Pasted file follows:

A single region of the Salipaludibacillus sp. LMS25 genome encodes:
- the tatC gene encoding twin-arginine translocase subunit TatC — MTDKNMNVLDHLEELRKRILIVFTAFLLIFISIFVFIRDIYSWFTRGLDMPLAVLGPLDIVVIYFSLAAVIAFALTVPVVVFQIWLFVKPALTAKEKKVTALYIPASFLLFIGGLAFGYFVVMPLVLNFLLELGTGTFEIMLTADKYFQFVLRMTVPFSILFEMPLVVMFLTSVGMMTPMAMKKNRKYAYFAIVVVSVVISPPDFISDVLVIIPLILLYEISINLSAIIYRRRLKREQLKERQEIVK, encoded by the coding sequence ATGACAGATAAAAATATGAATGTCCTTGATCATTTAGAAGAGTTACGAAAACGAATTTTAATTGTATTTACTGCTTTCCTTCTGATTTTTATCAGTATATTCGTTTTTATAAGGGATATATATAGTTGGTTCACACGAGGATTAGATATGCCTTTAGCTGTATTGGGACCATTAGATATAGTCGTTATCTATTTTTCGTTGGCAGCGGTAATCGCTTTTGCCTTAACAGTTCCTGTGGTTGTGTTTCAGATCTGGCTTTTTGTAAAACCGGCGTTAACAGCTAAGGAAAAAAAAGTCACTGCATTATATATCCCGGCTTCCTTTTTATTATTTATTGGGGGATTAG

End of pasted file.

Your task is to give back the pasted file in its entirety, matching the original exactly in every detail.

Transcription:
A single region of the Salipaludibacillus sp. LMS25 genome encodes:
- the tatC gene encoding twin-arginine translocase subunit TatC — MTDKNMNVLDHLEELRKRILIVFTAFLLIFISIFVFIRDIYSWFTRGLDMPLAVLGPLDIVVIYFSLAAVIAFALTVPVVVFQIWLFVKPALTAKEKKVTALYIPASFLLFIGGLAFGYFVVMPLVLNFLLELGTGTFEIMLTADKYFQFVLRMTVPFSILFEMPLVVMFLTSVGMMTPMAMKKNRKYAYFAIVVVSVVISPPDFISDVLVIIPLILLYEISINLSAIIYRRRLKREQLKERQEIVK, encoded by the coding sequence ATGACAGATAAAAATATGAATGTCCTTGATCATTTAGAAGAGTTACGAAAACGAATTTTAATTGTATTTACTGCTTTCCTTCTGATTTTTATCAGTATATTCGTTTTTATAAGGGATATATATAGTTGGTTCACACGAGGATTAGATATGCCTTTAGCTGTATTGGGACCATTAGATATAGTCGTTATCTATTTTTCGTTGGCAGCGGTAATCGCTTTTGCCTTAACAGTTCCTGTGGTTGTGTTTCAGATCTGGCTTTTTGTAAAACCGGCGTTAACAGCTAAGGAAAAAAAAGTCACTGCATTATATATCCCGGCTTCCTTTTTATTATTTATTGGGGGATTAG